Wednesday, April 29, 2009
Maureen Dowd bites the hand that feeds her
The death knell for newspapers continues:
NY Times columnist Maureen Dowd has done something that's not easy to do: publish an article bashing the newspaper business in a newspaper.
Her article, "Slouching towards oblivion" is here.
(Personal aside: I prefer "toward" to "towards," as does the Canadian Press. "Towards" sounds like my grandmother saying, "Safeways.")
Among the tidbits:
1. Dowd says she keeps thinking of newspapers as "Norma Desmond," the washed-up actor in Sunset Boulevard. "Papers are still big. It's the screens that got small."
2. Eric Schmidt, the Google CEO, tells her that "newspapers will last 500 years, but only for a boutique market." Among them: people who take subways on the East Coast.
3. Dowd talks about the recent front-page ad for NBC on the front page of the LA Times (see photo, above), which resulted in outrage among the LA Times staff; disguised as a real news feature on the front page, the article was actually nothing more than a promo for the TV show "Southland."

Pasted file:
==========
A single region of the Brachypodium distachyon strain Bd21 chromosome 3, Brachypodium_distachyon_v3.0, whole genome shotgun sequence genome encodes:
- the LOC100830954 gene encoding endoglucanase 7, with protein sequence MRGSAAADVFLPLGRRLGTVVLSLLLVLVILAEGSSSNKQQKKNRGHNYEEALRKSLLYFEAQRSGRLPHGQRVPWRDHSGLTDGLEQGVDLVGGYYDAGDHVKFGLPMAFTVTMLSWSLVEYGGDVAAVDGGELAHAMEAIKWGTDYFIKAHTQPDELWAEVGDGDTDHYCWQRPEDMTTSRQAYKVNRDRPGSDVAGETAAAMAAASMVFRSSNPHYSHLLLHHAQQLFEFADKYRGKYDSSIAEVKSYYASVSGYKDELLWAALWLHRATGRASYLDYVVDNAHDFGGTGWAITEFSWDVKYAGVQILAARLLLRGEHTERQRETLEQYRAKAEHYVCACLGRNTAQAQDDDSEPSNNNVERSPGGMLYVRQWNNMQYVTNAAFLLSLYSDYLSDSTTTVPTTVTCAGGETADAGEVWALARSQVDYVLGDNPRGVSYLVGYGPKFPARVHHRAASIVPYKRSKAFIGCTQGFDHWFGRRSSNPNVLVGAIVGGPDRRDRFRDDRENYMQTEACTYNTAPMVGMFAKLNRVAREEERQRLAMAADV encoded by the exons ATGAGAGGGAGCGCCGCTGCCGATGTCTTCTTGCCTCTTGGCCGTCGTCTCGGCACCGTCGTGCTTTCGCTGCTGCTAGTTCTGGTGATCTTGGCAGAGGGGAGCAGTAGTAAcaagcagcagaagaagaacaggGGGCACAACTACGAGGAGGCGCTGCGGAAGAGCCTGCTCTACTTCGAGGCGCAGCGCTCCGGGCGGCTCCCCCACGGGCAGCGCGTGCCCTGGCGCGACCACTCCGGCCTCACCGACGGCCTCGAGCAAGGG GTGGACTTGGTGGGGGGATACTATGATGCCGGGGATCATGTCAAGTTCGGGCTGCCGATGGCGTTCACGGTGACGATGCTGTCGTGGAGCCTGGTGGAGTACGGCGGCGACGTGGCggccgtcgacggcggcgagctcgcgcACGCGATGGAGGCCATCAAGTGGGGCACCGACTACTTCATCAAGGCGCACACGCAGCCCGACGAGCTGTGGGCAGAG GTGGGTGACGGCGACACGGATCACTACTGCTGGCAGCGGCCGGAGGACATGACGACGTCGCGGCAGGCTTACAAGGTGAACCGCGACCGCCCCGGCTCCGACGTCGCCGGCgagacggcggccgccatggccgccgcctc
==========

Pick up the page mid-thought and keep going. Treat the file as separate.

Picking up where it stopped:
4. She interviews San Francisco Chronicle editor-at-large Phil Bronstein, who tells her "the most hopeful thing you can say about print journalism (is) that old people are living longer."
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First of all, proper grammar notwithstanding, the phrase "slouching towards oblivion" is from the W.B Yeats' poem The Second Coming:ReplyDelete
"And what rough beast, its hour come round at last,
Slouches towards Bethlehem to be born?"
So I think she's trying to paraphrase that.
Second, I love the idea that old people are going to save newspapers: "People are living longer, that's good for newspapers," or whatever the quote was. There's hope for the future.